Aberdeen South Breakwater lighthouse

Then we got to her majesty, Girdle Ness. She does look, in my opinion, a bit like the queen piece from Chess with her decorative features. Initially we drove around to the furthest point and hopped out to see the foghorn and I took some pictures of the tower.

Girdle Ness lighthouse
Girdle Ness foghorn

On the way back around (the road to the south of the lighthouse is currently closed due to the harbour extension) we stopped briefly near the gate to the lighthouse complex. The signs there were very clear – no one was allowed in and I had heard that this could be very strictly enforced. My luck was in though as a young couple wandered out and the man told me that I could go in and have a closer look. He explained that one of the residents there doesn’t like people going in, but I got this chap’s permission so in I popped. It’s probably not something I would recommend to the general passerby without permission though.

Girdle Ness lighthouse from the entrance to the courtyard

It was great to see the tower so close, take a picture of it’s plaque and see those lovely details a bit closer. It looked like there were a couple of lights on inside the tower, but I chose not to knock to see if anyone was in.

Girdle Ness lighthouse from below

I felt the need for a different angle on the tower, to capture the colours over the sea. We stopped at a parking area nearby and I strolled up alongside a wall and high fence to try and get a good vantage point with the sun setting behind my back. The high fence is linked to the harbour redevelopment and is currently home to a visitor centre where you can learn all about the work going on. Could be interesting.

Looking over the harbour extension materials

I just wanted a quick view of the tower from the foghorn again as it was growing increasingly dark. When I’d initially looked at it from that angle it looked like the little emergency LED light was flashing instead of the main light source, but this time it was clear that the main light (or sealed beam lamp array) was rotating nicely. I was very excited and could have stayed for another half an hour at least, but was aware that I had a waiting husband and children in the car so we set off.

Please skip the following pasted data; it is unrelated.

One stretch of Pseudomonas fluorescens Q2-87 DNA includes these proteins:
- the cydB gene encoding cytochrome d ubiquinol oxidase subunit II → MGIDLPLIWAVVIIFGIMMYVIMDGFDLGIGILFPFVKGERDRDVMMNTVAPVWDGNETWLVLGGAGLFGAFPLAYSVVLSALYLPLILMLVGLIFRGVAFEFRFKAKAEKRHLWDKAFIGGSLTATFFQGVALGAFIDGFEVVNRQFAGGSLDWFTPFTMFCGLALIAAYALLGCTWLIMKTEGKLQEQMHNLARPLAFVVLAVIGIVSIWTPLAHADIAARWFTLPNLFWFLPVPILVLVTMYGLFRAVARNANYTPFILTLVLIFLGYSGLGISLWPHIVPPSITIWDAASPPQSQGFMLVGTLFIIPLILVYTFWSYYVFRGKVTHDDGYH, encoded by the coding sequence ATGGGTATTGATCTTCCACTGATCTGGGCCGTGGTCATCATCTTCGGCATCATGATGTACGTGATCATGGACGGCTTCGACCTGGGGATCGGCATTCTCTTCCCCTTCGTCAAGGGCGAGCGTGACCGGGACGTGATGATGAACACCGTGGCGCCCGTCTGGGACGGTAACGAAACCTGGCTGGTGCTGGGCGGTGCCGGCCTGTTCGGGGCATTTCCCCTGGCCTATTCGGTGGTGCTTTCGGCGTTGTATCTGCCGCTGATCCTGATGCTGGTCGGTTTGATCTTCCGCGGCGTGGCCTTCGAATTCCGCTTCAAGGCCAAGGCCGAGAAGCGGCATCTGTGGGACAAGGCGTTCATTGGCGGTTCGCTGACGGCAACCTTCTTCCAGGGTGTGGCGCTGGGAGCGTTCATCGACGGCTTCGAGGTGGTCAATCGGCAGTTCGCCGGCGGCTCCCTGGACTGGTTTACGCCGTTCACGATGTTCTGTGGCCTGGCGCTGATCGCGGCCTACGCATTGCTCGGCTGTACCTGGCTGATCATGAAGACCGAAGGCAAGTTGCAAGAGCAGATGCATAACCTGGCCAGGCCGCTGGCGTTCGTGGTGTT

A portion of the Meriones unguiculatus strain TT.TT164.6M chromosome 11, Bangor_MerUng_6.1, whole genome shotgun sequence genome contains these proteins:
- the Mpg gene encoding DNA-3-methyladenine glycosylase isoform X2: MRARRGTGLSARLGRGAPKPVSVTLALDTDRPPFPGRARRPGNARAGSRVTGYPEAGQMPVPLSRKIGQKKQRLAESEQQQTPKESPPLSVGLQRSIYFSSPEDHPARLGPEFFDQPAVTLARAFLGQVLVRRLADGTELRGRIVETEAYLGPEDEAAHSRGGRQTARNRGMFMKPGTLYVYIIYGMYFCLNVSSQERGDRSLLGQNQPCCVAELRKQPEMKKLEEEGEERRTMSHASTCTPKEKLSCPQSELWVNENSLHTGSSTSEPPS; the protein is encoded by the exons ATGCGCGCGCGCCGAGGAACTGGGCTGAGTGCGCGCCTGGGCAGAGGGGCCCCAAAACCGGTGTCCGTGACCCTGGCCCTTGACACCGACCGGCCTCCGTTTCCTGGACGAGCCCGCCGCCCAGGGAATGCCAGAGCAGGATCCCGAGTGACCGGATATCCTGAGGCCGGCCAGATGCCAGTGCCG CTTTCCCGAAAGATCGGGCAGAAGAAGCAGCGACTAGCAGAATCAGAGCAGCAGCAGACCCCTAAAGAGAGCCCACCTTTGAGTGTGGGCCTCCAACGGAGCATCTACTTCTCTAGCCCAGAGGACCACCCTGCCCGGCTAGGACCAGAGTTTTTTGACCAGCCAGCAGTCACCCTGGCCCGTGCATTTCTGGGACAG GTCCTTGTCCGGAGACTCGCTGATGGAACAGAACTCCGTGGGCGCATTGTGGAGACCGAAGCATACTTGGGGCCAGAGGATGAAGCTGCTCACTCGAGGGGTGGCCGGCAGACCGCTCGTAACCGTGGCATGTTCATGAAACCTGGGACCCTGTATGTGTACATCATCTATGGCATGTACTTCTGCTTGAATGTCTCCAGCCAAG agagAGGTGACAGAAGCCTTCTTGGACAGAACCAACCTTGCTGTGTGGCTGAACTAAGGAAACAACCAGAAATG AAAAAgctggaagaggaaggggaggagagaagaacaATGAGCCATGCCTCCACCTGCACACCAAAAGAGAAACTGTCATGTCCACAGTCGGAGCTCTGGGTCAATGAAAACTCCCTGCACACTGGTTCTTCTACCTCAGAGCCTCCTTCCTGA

Girdle Ness lighthouse in action

I’m glad we did though as we found a road heading south from Aberdeen and I was able to get out of the car and see the lighthouse in fully fleshed action from afar. I am useless as taking pictures at night so the resulting images aren’t so good, but I will include one anyway. It was beautiful to see it flashing and the wonderful reflection of the light on the water. A beautiful way to finish a lovely day, which was full of nice surprises. 🙂

Girdle Ness lighthouse flashing from a distance

A weekend in North East Scotland – part one

Many of the trips I go on are well planned out weeks in advance, but every now and then it’s good to embrace the joy that comes with a spontaneous decision. Since having kids my definition of “spontaneous” has changed a bit and now means we’ll do something tomorrow rather than immediately. Well, that was what occurred on Friday when deciding how we should spend our son’s birthday weekend, especially as there was no school early the following week either.

Our boy is a big fan of Premier Inns and thankfully Bob had been to a couple recently and felt confident that their Covid measures were good enough for us all to go and stay. The destination, Aberdeen, was decided on Friday morning and the hotel booked.

This wasn’t due to be a lighthouse trip at all, with the exception being Rattray Head so Joe the Drone could come along too. In fact, aside from that we had nothing planned, but I managed to do quite well out of it!

Leaving home on Saturday, we headed straight for Rattray Head (a 5+ hour drive) and hoped to time it right for getting there at low tide. We arrived about 50 minutes before low tide and it was very clear that the low tide was going to be nowhere near low enough, at 1.74 metres, for us to get anywhere near the lighthouse – something to do at a future during a low spring tide instead.

Not so low tide at Rattray Head

It was also windy and it was touch and go as to whether Joe the Drone would manage to get up and not get destroyed by filling with sand during take off and landing. The little portable helipad went down and off Joe went. Bob spent a little while establishing the wind conditions before capturing some aerials shots and footage.

Rattray Head from above